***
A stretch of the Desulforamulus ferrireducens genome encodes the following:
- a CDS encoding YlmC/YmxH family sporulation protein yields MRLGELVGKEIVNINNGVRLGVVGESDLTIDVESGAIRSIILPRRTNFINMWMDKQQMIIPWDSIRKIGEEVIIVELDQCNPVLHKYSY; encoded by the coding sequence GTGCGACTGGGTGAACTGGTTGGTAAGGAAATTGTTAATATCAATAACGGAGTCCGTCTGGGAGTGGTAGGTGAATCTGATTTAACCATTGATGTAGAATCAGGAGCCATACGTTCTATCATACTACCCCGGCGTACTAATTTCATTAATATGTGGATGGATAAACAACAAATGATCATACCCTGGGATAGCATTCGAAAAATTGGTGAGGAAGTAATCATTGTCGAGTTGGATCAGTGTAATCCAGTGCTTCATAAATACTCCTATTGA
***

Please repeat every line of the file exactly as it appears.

A stretch of the Desulforamulus ferrireducens genome encodes the following:
- a CDS encoding YlmC/YmxH family sporulation protein yields MRLGELVGKEIVNINNGVRLGVVGESDLTIDVESGAIRSIILPRRTNFINMWMDKQQMIIPWDSIRKIGEEVIIVELDQCNPVLHKYSY; encoded by the coding sequence GTGCGACTGGGTGAACTGGTTGGTAAGGAAATTGTTAATATCAATAACGGAGTCCGTCTGGGAGTGGTAGGTGAATCTGATTTAACCATTGATGTAGAATCAGGAGCCATACGTTCTATCATACTACCCCGGCGTACTAATTTCATTAATATGTGGATGGATAAACAACAAATGATCATACCCTGGGATAGCATTCGAAAAATTGGTGAGGAAGTAATCATTGTCGAGTTGGATCAGTGTAATCCAGTGCTTCATAAATACTCCTATTGA